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Filter By Tag: Quito
  • La Floresta Gets Café-Trendy in Quito

    I grew up in Quito and then left at adolescence. And while I was gone (about 15 years), it changed monumentally. Almost a million more people moved into the city, for one thing.  It doubled in size. Back then, in the 80s, it was a small town. It felt like it, at least. Of course, it has always been the capital of the country, but there was absolutely no traffic throughout its northern half, where I lived at the time (I can’t say the same, today). And there were virtually no trendy cafés.

  • Cotopaxi: Nature’s Prodigious Son

    Mountain Cotopaxi (5897 m) rises spectacularly along the Eastern cordillera of the Andes mountains chain. Its beautiful conical shape and perpetual snow make it one of the most coveted visitor sites in Ecuador, and it makes sense that it would be. Only an hour and a half drive from the capital, Quito, the slopes of this prodigy of nature couldn’t be more accessible and offer unparalleled adventure on one of the highest points on our planet. Click here for a chance to win an 8-day adventure for two in Ecuador!

  • Quito: What Makes a World Wonder

    Quito was the first city in the world, together with Krakow (Poland), to be recognized as a UNESCO World Cultural Heritage Site in 1978. It is, of course, a little like calling Quito a ‘wonder city’ – coincidentally, we might add, Quito has also been considered a finalist in the 7 Wonder Cities of the World shortlist – and attests to the fact that its uniqueness makes it one of the most special urban centers on our planet. Here are only some of the reasons:

  • San Francisco Church in Quito

    One Friar Jodoco Ricke, a Flemish priest who arrived in the city shortly after its foundation, would eventually begin construction of San Francisco Church in the mid-1500s. Together with another Flemish priest, Friar Pedro Gosseal, a painter, they would create the San Andrés art school for native artisans. The school would be essential to the development of what is known today as the Quito School (Escuela Quiteña), one of the most prestigious religious colonial art legacies in the Americas.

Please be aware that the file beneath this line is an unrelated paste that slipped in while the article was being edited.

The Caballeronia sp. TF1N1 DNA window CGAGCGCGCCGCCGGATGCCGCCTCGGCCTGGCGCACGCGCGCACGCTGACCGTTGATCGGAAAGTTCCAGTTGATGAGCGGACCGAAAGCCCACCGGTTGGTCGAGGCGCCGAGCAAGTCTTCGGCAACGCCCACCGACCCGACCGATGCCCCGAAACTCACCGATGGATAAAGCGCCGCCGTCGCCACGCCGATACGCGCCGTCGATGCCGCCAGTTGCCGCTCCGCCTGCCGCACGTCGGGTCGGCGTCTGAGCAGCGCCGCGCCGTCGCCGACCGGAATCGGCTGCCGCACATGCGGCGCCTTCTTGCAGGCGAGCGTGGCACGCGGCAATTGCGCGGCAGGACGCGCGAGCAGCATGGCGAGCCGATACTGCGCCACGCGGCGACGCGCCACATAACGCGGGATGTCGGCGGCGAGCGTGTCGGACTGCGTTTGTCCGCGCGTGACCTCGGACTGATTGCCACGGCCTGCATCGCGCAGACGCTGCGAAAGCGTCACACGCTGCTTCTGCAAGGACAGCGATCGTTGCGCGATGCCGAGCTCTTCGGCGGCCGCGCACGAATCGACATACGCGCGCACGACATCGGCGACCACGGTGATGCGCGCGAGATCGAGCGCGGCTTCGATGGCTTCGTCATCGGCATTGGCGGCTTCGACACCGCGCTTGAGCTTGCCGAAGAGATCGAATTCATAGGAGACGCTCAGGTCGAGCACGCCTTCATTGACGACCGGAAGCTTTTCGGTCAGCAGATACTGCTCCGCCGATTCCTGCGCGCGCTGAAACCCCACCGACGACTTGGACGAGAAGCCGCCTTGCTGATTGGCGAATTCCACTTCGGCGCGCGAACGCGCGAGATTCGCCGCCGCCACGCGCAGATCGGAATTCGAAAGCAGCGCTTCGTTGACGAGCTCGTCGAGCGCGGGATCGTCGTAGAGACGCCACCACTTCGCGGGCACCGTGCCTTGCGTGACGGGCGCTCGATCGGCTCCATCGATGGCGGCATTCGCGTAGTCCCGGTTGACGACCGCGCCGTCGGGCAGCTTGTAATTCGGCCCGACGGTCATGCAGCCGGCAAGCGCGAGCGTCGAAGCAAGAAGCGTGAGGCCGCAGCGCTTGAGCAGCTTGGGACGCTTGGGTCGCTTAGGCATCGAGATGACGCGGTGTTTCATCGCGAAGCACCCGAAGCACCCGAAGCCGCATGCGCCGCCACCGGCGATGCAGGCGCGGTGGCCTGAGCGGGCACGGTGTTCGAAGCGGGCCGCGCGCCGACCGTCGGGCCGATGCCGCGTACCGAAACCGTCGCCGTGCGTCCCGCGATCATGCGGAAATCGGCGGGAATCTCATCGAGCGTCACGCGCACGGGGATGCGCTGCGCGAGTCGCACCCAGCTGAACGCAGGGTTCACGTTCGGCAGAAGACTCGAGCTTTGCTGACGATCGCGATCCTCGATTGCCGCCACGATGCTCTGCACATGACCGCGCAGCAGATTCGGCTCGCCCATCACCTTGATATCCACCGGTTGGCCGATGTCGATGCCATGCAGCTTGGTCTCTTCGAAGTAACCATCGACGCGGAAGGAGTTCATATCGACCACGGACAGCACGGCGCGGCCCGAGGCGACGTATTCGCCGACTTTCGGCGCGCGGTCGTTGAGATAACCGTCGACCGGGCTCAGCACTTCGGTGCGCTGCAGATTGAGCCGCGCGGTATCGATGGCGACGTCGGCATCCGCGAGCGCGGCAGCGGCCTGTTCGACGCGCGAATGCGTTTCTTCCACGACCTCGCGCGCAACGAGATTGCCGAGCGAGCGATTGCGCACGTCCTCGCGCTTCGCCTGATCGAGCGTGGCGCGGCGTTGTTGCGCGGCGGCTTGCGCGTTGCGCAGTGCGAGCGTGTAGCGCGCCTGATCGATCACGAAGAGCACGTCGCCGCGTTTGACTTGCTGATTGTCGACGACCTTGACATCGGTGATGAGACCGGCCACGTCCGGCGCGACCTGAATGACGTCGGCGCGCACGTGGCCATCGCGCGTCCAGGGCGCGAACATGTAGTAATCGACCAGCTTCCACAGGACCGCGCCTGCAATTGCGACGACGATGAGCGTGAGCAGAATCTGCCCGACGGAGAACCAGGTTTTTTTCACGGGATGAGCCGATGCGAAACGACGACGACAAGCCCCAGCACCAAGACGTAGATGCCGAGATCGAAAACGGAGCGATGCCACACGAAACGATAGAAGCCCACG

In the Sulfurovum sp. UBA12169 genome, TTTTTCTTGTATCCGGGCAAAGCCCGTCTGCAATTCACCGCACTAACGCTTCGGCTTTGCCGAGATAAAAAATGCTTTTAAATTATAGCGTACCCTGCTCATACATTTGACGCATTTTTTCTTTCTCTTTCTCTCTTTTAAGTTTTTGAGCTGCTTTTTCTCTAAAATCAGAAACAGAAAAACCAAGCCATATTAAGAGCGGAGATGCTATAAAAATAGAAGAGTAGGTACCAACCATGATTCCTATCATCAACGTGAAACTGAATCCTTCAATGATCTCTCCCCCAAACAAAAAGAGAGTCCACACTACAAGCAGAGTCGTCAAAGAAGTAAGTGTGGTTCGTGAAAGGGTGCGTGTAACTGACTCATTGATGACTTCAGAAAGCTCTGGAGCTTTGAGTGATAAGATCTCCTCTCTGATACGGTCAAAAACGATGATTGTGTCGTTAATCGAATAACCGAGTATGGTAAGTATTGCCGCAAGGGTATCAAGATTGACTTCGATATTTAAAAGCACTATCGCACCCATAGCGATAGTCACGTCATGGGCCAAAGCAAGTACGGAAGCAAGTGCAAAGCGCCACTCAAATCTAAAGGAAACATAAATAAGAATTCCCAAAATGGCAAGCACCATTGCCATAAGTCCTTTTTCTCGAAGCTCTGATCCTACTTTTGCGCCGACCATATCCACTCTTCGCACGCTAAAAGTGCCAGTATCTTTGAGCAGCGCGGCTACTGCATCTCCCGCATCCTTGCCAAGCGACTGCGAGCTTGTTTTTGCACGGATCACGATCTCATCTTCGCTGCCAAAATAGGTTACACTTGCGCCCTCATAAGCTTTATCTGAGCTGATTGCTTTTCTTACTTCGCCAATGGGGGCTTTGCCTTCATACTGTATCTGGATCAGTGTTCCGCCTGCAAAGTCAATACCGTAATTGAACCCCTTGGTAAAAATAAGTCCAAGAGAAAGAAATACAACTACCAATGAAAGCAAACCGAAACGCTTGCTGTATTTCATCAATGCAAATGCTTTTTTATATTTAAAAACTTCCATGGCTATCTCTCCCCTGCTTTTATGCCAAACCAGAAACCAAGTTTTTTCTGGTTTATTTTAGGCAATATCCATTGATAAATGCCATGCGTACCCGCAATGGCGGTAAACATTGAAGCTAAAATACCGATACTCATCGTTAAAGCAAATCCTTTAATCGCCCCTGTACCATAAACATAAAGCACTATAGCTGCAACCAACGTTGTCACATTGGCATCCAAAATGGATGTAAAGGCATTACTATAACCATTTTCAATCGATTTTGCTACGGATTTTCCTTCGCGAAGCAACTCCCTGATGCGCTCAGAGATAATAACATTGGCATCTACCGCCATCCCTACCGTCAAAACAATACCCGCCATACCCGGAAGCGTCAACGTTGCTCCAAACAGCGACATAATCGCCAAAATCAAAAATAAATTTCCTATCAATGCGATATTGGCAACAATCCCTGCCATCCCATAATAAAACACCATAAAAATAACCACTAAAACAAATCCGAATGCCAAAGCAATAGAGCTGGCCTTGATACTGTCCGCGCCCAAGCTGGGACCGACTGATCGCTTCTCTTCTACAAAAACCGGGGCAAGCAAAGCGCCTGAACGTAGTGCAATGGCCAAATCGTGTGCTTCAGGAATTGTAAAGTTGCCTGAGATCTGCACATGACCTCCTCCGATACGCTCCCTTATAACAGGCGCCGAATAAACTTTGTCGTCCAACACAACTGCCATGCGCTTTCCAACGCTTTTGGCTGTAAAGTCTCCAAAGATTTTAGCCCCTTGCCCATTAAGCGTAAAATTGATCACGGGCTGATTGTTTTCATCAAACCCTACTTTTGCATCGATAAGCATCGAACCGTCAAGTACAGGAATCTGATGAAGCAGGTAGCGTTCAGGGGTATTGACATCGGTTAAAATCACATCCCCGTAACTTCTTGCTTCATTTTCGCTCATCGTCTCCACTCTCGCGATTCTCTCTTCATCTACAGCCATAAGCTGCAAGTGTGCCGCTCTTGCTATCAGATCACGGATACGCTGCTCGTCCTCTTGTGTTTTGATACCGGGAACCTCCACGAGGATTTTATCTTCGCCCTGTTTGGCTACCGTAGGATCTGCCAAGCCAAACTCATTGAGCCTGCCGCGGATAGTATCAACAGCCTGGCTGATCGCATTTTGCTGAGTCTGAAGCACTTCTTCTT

• 6 Things to Bring Back from Ecuador

    Of course, this list is completely arbitrary. I’ve also tried not to be too mainstream. I don’t want to be like everyone else out there, so I’ve decided to ignore Otavalo for now (I shall revisit, worry not) and speak of signature items that represent Ecuador’s exciting cultural heritage in a more contemporary, off-beat way. Each item is from a different corner of the country.

    Six is a short list, but hey, it’s a good start!

  • Ecuador: Green Masterpiece

    Ecuador is a great place to see green. From its patchwork valleys and hillsides to its broad diversity of forests, the entire country is filled with green color. From the moment you leave its urban areas, vegetation begins to display its palate onto every landscape. Here are some photos of this green masterpiece. 

  • Casa Gangotena: Quito’s Heritage in Form and Flavor

    Casa Gangotena, the residence, has for centuries shared the square with Quito’s oldest Spanish construction, the awesome San Francisco church complex. A 3.5-hectare enclosure is probably the largest in South America (or close to it). It was born only days after the city’s foundation in 1534. A handful of years ago, the Franciscan Order’s next door neighbors sold their heritage home, which would be restored and turned into a glorious hotel that (talk about location!) looms over Quito’s very first square, very first church, very first water fountain, very first streets… this is the heart of Spanish America. So staying at one of Casa Gangotena’s 31 unique rooms is a treat with a deeper historic premise.

  • Drinking from the Volcano: Papallacta’s Thermal Springs

    Papallacta is only about an hour from Quito by car, and some 30 minutes from Quito’s new international airport, as one makes their way towards the eastern slope of the Andean mountain range. Continue along some 3 hours on the same highway and you reach the Amazonian rainforest basin. Papallacta, however, lies somewhat higher in elevation, but its natural dimension is breathtaking nonetheless, and its proximity is even more of a reason to visit, even if your stay in Quito isn’t long.

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